Have you ever wondered why it is so much easier to receive grace than to extend it? I heard Ed Dobson speak recently saying the hardest part of living like Jesus for a full year was blessing and praying for those who persecute you. I've never been persecuted, not really. But even the opposition or criticism I do face, although quite mild, pushes me toward becoming a graceless person. It is so insidious!
What happens is, I get tempted to use all kinds of religious language to make me feel better about myself, casting myself as the poor, unfortunate, righteous victim of the evil attacks of the devil and his minions - or something like that. Whether I am right or not is beside the point now. The truth is I am hurting, and the only thing I can think to do is hurt back. Which of course makes me at least as bad as those who oppose, or persecute or criticize me. And my soul begins to decay.
I want grace for myself, but not for those who oppose me. They don't deserve it. I do. Never mind that this attitude reflects a lack of understanding of even the definition of grace. I want what I want.
But until I begin responding like Jesus, and praying for and blessing, loving, reaching out to and forgiving those who curse me or persecute me, all of my responses only serve to dig a deeper hole for myself. And if I do not respond like Jesus, one day not too long from now, I may find that I have dug the grave for my ability to truly, selflessly, unconditionally love anyone at all. My love would always thereafter come with strings attached, which of course is not really love.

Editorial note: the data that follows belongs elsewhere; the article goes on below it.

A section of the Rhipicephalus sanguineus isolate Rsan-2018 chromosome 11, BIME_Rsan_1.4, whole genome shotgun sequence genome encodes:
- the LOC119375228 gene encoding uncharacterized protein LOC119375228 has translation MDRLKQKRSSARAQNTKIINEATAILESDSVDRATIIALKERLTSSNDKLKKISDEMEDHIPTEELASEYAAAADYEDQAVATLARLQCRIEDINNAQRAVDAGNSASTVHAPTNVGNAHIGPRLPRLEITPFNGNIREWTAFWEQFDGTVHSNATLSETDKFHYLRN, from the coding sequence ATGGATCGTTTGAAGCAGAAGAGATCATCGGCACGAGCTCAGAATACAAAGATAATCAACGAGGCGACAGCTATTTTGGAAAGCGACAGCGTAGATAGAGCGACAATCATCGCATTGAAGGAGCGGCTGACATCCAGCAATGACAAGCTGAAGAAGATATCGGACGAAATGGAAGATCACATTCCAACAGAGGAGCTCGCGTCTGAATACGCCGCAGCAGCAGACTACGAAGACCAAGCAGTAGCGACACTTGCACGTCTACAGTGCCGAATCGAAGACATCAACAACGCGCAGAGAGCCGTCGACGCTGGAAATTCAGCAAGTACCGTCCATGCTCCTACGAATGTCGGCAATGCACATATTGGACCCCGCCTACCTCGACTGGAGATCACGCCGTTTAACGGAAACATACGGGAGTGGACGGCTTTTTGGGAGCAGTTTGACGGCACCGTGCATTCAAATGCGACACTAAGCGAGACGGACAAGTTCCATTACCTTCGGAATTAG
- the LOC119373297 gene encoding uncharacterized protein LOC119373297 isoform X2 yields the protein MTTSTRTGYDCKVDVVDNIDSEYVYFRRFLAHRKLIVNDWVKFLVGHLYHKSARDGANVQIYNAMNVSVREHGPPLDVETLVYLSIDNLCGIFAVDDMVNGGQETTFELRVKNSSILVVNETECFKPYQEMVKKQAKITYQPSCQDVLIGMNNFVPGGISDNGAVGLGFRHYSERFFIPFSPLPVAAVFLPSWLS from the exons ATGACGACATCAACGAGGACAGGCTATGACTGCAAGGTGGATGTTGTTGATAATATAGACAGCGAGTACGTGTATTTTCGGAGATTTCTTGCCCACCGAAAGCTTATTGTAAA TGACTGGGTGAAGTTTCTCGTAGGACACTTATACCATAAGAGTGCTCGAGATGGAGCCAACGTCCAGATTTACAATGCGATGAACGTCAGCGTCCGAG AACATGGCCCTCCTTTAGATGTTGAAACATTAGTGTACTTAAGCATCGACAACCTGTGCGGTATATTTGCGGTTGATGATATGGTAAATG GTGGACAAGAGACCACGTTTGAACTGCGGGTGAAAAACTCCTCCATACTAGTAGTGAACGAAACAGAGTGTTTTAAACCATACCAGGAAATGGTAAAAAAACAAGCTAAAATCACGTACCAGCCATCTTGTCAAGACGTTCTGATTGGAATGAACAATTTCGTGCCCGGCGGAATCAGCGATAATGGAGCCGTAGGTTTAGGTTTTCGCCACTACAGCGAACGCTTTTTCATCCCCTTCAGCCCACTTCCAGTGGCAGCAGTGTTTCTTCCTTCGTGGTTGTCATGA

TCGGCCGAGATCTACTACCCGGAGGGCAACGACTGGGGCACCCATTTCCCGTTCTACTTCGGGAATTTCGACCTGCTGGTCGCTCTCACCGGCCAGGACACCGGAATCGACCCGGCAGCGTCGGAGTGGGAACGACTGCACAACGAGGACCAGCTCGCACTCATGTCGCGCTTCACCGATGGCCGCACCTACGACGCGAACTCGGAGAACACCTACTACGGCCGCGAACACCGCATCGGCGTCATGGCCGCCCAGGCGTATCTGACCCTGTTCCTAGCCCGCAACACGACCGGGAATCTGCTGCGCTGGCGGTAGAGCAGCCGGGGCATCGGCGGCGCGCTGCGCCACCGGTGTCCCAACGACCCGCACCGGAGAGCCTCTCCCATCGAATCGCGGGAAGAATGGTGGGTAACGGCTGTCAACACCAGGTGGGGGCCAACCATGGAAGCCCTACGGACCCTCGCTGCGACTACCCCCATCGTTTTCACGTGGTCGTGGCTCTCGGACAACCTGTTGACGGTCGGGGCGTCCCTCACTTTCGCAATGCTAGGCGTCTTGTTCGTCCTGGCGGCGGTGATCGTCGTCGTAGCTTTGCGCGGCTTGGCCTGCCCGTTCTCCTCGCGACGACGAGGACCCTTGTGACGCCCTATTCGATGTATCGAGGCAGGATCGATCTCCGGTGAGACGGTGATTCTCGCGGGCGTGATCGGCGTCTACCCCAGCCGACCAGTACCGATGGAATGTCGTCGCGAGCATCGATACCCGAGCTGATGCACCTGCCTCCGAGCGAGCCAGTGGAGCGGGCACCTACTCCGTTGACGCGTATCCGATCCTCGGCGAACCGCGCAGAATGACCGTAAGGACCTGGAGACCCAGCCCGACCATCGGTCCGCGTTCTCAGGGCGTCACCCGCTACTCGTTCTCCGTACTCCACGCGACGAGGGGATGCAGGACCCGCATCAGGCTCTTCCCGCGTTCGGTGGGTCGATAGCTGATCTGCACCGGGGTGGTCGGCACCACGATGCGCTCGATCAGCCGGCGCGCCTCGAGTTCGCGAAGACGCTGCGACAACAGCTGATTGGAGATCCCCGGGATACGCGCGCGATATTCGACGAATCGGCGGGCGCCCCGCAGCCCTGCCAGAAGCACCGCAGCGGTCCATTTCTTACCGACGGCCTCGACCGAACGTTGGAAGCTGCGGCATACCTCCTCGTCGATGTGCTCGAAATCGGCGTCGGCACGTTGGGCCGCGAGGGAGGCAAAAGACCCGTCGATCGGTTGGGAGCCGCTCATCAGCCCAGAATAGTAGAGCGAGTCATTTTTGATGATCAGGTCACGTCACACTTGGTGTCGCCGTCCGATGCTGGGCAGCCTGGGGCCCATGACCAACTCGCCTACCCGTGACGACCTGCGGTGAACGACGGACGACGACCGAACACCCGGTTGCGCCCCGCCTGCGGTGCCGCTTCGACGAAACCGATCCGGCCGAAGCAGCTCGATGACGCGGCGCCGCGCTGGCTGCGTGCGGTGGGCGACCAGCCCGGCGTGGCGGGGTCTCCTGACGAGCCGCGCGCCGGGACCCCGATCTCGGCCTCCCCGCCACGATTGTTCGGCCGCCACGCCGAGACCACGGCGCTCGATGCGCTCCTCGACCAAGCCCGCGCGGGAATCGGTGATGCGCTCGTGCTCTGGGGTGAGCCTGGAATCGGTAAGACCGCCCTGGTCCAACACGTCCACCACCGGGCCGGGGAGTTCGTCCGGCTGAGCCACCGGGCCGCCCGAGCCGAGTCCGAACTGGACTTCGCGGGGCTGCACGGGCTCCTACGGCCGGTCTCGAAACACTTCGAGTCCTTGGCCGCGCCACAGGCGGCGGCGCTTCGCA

So here's "The Heart of The Matter." I ache when I go through conflict. But my prayer is not so much to be delivered from it (although that would be wonderful!), but to be able to use it as an opportunity, by God's strength working through my weakness, to refine my ability to become a grace-filled person who lives and loves as Jesus did. It's so hard, and so worth it.